Up@dawn 2.0

Saturday, February 20, 2016

Supreme atheist?

May have to leave it to Bernie...

Put an Atheist on the Supreme Court
Who should replace Antonin Scalia? On Monday, the Times reported that the Justice himself had weighed in on the question: last June, in his dissenting opinion in the same-sex marriage case Obergefell v. Hodges, Scalia wrote that the Court was “strikingly unrepresentative” of America as a whole and ought to be diversified. He pointed out that four of the Justices are natives of New York City, that none are from the Southwest (or are “genuine” Westerners), and that all of them attended law school at Harvard or Yale. Moreover, Scalia wrote, there is “not a single evangelical Christian (a group that comprises about one quarter of Americans), or even a Protestant of any denomination” on the Court. (All nine Justices are, to varying degrees, Catholic or Jewish.) 
Scalia’s remarks imply that an evangelical Christian should be appointed to the Court. That’s a strange idea: surely, the separation of church and state enshrined in the Constitution strongly suggests that court decisions shouldn’t be based on religious preference, or even on religious arguments. The Ten Commandments are reserved for houses of worship; the laws of the land are, or should be, secular. Still, I’m inclined, in my own way, to agree with Scalia’s idea about diversity. My suggestion is that the next Supreme Court Justice be a declared atheist. 
Atheists are a significantly underrepresented minority in government. According to recent findings from the Pew Research Center, about twenty-three per cent of American adults declare that they have no religious affiliation—which is two percentage points more than the number who declare themselves Catholic. Three per cent of Americans say that they are atheists—which means that there are more atheists than Jews in the United States. An additional four per cent declare themselves agnostic; as George Smith noted in his classic book “Atheism: The Case Against God,” agnostics are, for practical purposes, atheists, since they cannot declare that they believe in a divine creator. Even so, not a single candidate for major political office or Supreme Court Justice has “come out” declaring his or her non-belief.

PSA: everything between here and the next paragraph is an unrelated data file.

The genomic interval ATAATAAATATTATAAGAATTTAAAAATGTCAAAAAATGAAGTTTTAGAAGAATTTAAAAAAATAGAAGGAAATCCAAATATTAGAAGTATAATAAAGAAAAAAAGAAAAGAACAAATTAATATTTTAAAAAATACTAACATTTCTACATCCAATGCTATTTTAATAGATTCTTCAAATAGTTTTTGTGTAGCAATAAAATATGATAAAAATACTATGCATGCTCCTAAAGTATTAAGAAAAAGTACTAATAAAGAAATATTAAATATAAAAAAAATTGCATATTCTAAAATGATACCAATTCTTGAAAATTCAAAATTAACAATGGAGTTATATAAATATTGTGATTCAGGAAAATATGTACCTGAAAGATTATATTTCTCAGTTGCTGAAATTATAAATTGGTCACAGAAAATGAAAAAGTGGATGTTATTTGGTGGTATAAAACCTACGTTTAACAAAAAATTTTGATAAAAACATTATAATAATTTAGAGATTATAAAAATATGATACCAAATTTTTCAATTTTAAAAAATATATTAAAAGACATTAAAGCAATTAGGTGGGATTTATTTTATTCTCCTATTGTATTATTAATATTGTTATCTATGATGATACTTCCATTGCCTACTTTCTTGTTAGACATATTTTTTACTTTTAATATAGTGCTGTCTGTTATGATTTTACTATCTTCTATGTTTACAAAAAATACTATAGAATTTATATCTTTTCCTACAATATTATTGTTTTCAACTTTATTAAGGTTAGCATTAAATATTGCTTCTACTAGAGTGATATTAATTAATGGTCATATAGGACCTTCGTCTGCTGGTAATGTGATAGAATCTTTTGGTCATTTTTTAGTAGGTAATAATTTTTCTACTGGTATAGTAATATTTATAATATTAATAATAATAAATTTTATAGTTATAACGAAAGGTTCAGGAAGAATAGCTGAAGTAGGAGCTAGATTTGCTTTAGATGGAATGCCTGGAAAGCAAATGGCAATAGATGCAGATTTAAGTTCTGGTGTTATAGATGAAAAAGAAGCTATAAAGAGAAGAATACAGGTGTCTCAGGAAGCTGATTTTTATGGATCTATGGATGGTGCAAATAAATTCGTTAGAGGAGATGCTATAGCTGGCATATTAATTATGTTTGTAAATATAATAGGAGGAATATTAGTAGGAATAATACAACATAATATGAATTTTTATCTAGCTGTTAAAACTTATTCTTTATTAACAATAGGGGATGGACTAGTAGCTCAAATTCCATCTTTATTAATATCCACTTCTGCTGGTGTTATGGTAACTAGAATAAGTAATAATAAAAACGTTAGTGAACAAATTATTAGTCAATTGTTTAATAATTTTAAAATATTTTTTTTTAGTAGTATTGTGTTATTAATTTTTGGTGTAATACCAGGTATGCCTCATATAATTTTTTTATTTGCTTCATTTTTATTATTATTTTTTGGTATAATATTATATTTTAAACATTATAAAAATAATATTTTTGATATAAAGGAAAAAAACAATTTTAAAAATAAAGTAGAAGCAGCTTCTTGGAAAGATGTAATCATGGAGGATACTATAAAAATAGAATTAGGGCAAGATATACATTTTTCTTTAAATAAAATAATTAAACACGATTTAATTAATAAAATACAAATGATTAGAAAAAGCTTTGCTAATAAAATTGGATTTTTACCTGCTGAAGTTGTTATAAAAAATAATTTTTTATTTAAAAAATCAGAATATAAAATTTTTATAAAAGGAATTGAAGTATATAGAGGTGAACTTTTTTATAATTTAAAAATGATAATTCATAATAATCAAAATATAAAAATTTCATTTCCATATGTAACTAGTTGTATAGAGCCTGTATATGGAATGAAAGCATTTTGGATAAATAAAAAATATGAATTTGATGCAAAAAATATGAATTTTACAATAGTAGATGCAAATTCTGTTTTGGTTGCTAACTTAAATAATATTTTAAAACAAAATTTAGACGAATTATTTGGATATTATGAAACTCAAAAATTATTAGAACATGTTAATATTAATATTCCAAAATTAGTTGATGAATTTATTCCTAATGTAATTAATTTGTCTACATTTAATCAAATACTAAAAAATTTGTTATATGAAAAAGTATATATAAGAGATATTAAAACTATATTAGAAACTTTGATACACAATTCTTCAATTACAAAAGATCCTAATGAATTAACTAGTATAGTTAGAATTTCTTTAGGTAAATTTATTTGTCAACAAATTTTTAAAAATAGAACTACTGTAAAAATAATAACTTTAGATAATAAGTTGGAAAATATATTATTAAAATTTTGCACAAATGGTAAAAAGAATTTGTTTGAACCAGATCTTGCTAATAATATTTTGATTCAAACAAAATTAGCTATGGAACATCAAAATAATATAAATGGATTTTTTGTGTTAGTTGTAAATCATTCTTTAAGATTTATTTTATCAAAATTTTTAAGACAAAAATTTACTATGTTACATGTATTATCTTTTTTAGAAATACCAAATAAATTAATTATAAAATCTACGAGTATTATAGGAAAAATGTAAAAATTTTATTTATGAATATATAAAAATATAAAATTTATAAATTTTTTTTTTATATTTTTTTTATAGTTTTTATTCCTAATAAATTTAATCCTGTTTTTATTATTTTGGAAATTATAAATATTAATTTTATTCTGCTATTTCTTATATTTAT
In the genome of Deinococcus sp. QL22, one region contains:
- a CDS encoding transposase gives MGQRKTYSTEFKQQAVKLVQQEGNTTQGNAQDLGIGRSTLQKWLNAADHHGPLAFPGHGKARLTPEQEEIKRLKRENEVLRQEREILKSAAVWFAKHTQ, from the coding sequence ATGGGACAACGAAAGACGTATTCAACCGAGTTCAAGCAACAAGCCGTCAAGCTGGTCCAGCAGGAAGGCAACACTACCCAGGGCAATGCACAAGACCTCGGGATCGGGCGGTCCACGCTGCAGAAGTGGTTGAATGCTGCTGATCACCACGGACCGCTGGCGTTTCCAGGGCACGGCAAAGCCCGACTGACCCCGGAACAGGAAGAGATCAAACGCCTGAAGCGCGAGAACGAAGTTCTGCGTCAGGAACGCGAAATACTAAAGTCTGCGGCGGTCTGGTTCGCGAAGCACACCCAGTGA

From a judicial perspective, an atheist Justice would be an asset. In controversial cases about same-sex marriage, say, or access to abortion or birth control, he or she would be less likely to get mired in religion-based moral quandaries. Scalia himself often got sidetracked in this way: he framed his objections to laws protecting L.G.B.T. rights in a moral, rather than a legal-rights, framework. In his dissent, in 2003, in Lawrence v. Texas—a case that challenged a Texas law criminalizing gay sex—Scalia wrote that those who wanted to limit the rights of gay people to be teachers or scoutmasters were merely “protecting themselves and their families from a lifestyle they believe to be immoral and destructive.” To him, religion-based moral objections seemed to deserve more weight than either factual considerations (homosexuality is not destructive) or rights-based concerns (gay people’s rights must be protected). Indeed, Scalia’s meditation on the Court’s lack of religious diversity was part of a larger argument that the Court’s decision on same-sex marriage did not reflect prevailing religious and moral values. An atheist Justice, by contrast, would have different intellectual habits. I suspect that he or she would be more likely to focus on reason and empirical evidence. 
In addition, the appointment of an atheist Justice would send a meaningful message: it would affirm that legal arguments are secular, and that they are based on a secular document, the Constitution, which was written during the founding of a secular democracy. Such an appointment would also help counter the perceived connection between atheism and lawlessness and immorality. That unfortunate and inaccurate link is made all too often in the United States. A Pew survey conducted last month showed that, once again, Americans would be less likely to vote for an atheist candidate than for a candidate who has no experience, is gay, was involved in financial improprieties, has had extramarital affairs, or is Muslim. Atheists are widely, absurdly, and openly mistrusted.